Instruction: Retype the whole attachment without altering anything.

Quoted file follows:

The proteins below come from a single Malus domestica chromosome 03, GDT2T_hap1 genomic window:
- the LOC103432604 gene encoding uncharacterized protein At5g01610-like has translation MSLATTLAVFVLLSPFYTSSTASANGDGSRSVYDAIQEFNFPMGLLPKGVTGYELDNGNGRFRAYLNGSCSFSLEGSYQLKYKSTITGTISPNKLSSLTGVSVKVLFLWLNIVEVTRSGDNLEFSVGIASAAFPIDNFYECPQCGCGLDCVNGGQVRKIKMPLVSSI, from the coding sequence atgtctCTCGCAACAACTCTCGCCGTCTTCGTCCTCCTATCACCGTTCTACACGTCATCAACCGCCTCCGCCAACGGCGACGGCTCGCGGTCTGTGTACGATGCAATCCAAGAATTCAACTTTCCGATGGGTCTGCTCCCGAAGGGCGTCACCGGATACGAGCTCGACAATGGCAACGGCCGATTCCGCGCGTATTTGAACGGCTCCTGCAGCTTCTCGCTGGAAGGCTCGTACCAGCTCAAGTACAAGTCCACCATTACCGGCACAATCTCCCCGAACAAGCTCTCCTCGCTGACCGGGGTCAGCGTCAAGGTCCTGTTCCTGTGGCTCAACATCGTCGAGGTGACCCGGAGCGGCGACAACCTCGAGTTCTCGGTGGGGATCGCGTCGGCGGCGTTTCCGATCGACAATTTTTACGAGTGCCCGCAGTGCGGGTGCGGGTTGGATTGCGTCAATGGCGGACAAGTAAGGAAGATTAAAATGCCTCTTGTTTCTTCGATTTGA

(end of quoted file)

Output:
The proteins below come from a single Malus domestica chromosome 03, GDT2T_hap1 genomic window:
- the LOC103432604 gene encoding uncharacterized protein At5g01610-like has translation MSLATTLAVFVLLSPFYTSSTASANGDGSRSVYDAIQEFNFPMGLLPKGVTGYELDNGNGRFRAYLNGSCSFSLEGSYQLKYKSTITGTISPNKLSSLTGVSVKVLFLWLNIVEVTRSGDNLEFSVGIASAAFPIDNFYECPQCGCGLDCVNGGQVRKIKMPLVSSI, from the coding sequence atgtctCTCGCAACAACTCTCGCCGTCTTCGTCCTCCTATCACCGTTCTACACGTCATCAACCGCCTCCGCCAACGGCGACGGCTCGCGGTCTGTGTACGATGCAATCCAAGAATTCAACTTTCCGATGGGTCTGCTCCCGAAGGGCGTCACCGGATACGAGCTCGACAATGGCAACGGCCGATTCCGCGCGTATTTGAACGGCTCCTGCAGCTTCTCGCTGGAAGGCTCGTACCAGCTCAAGTACAAGTCCACCATTACCGGCACAATCTCCCCGAACAAGCTCTCCTCGCTGACCGGGGTCAGCGTCAAGGTCCTGTTCCTGTGGCTCAACATCGTCGAGGTGACCCGGAGCGGCGACAACCTCGAGTTCTCGGTGGGGATCGCGTCGGCGGCGTTTCCGATCGACAATTTTTACGAGTGCCCGCAGTGCGGGTGCGGGTTGGATTGCGTCAATGGCGGACAAGTAAGGAAGATTAAAATGCCTCTTGTTTCTTCGATTTGA